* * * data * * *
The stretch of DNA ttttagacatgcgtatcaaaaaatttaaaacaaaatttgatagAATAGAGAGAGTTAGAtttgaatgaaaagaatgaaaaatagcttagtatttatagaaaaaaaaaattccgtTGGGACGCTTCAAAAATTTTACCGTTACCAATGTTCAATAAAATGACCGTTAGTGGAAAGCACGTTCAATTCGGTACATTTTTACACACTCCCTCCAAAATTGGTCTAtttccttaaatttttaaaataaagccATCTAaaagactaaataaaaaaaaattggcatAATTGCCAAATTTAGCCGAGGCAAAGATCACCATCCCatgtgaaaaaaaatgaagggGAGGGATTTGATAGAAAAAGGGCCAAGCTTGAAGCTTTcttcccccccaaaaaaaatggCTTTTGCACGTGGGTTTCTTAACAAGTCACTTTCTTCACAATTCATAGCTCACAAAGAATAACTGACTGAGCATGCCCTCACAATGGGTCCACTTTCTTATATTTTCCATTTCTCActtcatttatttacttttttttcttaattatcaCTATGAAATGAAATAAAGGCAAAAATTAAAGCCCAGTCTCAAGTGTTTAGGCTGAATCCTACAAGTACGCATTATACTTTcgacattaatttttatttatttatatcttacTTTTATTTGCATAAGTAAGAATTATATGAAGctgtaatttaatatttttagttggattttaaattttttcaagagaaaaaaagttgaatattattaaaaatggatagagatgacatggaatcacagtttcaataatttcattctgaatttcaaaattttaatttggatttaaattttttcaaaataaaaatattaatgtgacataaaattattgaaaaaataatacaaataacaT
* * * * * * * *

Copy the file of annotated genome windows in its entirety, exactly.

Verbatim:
The stretch of DNA ttttagacatgcgtatcaaaaaatttaaaacaaaatttgatagAATAGAGAGAGTTAGAtttgaatgaaaagaatgaaaaatagcttagtatttatagaaaaaaaaaattccgtTGGGACGCTTCAAAAATTTTACCGTTACCAATGTTCAATAAAATGACCGTTAGTGGAAAGCACGTTCAATTCGGTACATTTTTACACACTCCCTCCAAAATTGGTCTAtttccttaaatttttaaaataaagccATCTAaaagactaaataaaaaaaaattggcatAATTGCCAAATTTAGCCGAGGCAAAGATCACCATCCCatgtgaaaaaaaatgaagggGAGGGATTTGATAGAAAAAGGGCCAAGCTTGAAGCTTTcttcccccccaaaaaaaatggCTTTTGCACGTGGGTTTCTTAACAAGTCACTTTCTTCACAATTCATAGCTCACAAAGAATAACTGACTGAGCATGCCCTCACAATGGGTCCACTTTCTTATATTTTCCATTTCTCActtcatttatttacttttttttcttaattatcaCTATGAAATGAAATAAAGGCAAAAATTAAAGCCCAGTCTCAAGTGTTTAGGCTGAATCCTACAAGTACGCATTATACTTTcgacattaatttttatttatttatatcttacTTTTATTTGCATAAGTAAGAATTATATGAAGctgtaatttaatatttttagttggattttaaattttttcaagagaaaaaaagttgaatattattaaaaatggatagagatgacatggaatcacagtttcaataatttcattctgaatttcaaaattttaatttggatttaaattttttcaaaataaaaatattaatgtgacataaaattattgaaaaaataatacaaataacaT